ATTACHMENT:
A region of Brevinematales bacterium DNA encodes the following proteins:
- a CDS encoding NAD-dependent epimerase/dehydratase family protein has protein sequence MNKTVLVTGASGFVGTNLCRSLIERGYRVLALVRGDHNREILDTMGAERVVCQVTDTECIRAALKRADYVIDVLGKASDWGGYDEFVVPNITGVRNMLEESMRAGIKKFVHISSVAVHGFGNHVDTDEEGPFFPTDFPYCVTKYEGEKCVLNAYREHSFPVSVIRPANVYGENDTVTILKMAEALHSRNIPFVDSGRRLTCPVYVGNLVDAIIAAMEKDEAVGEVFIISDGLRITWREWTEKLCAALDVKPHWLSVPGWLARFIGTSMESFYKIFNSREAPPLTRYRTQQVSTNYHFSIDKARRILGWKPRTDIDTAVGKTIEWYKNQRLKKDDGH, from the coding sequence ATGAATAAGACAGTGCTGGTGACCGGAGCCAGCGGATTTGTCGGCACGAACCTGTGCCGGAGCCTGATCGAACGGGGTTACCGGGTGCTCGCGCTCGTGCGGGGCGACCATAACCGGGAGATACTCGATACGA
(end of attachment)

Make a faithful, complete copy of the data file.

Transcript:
A region of Brevinematales bacterium DNA encodes the following proteins:
- a CDS encoding NAD-dependent epimerase/dehydratase family protein has protein sequence MNKTVLVTGASGFVGTNLCRSLIERGYRVLALVRGDHNREILDTMGAERVVCQVTDTECIRAALKRADYVIDVLGKASDWGGYDEFVVPNITGVRNMLEESMRAGIKKFVHISSVAVHGFGNHVDTDEEGPFFPTDFPYCVTKYEGEKCVLNAYREHSFPVSVIRPANVYGENDTVTILKMAEALHSRNIPFVDSGRRLTCPVYVGNLVDAIIAAMEKDEAVGEVFIISDGLRITWREWTEKLCAALDVKPHWLSVPGWLARFIGTSMESFYKIFNSREAPPLTRYRTQQVSTNYHFSIDKARRILGWKPRTDIDTAVGKTIEWYKNQRLKKDDGH, from the coding sequence ATGAATAAGACAGTGCTGGTGACCGGAGCCAGCGGATTTGTCGGCACGAACCTGTGCCGGAGCCTGATCGAACGGGGTTACCGGGTGCTCGCGCTCGTGCGGGGCGACCATAACCGGGAGATACTCGATACGA